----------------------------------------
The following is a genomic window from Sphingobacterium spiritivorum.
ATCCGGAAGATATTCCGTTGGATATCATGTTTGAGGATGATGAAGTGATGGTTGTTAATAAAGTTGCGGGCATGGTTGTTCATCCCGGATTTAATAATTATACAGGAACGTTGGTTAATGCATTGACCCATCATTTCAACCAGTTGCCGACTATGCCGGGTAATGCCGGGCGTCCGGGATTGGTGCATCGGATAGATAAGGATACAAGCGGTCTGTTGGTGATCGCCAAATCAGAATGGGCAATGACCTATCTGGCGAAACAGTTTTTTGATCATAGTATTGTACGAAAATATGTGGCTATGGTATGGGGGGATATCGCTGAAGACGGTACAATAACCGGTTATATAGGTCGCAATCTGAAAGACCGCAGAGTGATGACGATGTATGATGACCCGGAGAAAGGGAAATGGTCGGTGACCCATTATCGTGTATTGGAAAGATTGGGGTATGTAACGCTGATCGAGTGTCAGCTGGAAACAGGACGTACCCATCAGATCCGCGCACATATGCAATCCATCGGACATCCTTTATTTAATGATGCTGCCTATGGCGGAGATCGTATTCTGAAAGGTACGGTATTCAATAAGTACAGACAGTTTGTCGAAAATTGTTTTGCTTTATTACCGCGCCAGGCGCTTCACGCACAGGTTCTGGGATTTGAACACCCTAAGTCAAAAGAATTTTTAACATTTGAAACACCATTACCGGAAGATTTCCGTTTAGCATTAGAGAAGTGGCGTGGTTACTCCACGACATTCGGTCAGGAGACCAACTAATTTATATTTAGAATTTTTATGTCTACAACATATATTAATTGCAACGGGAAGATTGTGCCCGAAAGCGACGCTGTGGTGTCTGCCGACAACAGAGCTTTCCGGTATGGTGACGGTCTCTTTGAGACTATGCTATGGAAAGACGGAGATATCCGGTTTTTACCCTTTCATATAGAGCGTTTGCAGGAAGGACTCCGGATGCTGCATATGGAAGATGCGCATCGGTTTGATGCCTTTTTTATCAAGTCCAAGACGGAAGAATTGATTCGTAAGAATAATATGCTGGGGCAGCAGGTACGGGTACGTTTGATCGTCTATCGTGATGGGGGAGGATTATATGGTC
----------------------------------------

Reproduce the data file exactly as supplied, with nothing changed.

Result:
The following is a genomic window from Sphingobacterium spiritivorum.
ATCCGGAAGATATTCCGTTGGATATCATGTTTGAGGATGATGAAGTGATGGTTGTTAATAAAGTTGCGGGCATGGTTGTTCATCCCGGATTTAATAATTATACAGGAACGTTGGTTAATGCATTGACCCATCATTTCAACCAGTTGCCGACTATGCCGGGTAATGCCGGGCGTCCGGGATTGGTGCATCGGATAGATAAGGATACAAGCGGTCTGTTGGTGATCGCCAAATCAGAATGGGCAATGACCTATCTGGCGAAACAGTTTTTTGATCATAGTATTGTACGAAAATATGTGGCTATGGTATGGGGGGATATCGCTGAAGACGGTACAATAACCGGTTATATAGGTCGCAATCTGAAAGACCGCAGAGTGATGACGATGTATGATGACCCGGAGAAAGGGAAATGGTCGGTGACCCATTATCGTGTATTGGAAAGATTGGGGTATGTAACGCTGATCGAGTGTCAGCTGGAAACAGGACGTACCCATCAGATCCGCGCACATATGCAATCCATCGGACATCCTTTATTTAATGATGCTGCCTATGGCGGAGATCGTATTCTGAAAGGTACGGTATTCAATAAGTACAGACAGTTTGTCGAAAATTGTTTTGCTTTATTACCGCGCCAGGCGCTTCACGCACAGGTTCTGGGATTTGAACACCCTAAGTCAAAAGAATTTTTAACATTTGAAACACCATTACCGGAAGATTTCCGTTTAGCATTAGAGAAGTGGCGTGGTTACTCCACGACATTCGGTCAGGAGACCAACTAATTTATATTTAGAATTTTTATGTCTACAACATATATTAATTGCAACGGGAAGATTGTGCCCGAAAGCGACGCTGTGGTGTCTGCCGACAACAGAGCTTTCCGGTATGGTGACGGTCTCTTTGAGACTATGCTATGGAAAGACGGAGATATCCGGTTTTTACCCTTTCATATAGAGCGTTTGCAGGAAGGACTCCGGATGCTGCATATGGAAGATGCGCATCGGTTTGATGCCTTTTTTATCAAGTCCAAGACGGAAGAATTGATTCGTAAGAATAATATGCTGGGGCAGCAGGTACGGGTACGTTTGATCGTCTATCGTGATGGGGGAGGATTATATGGTC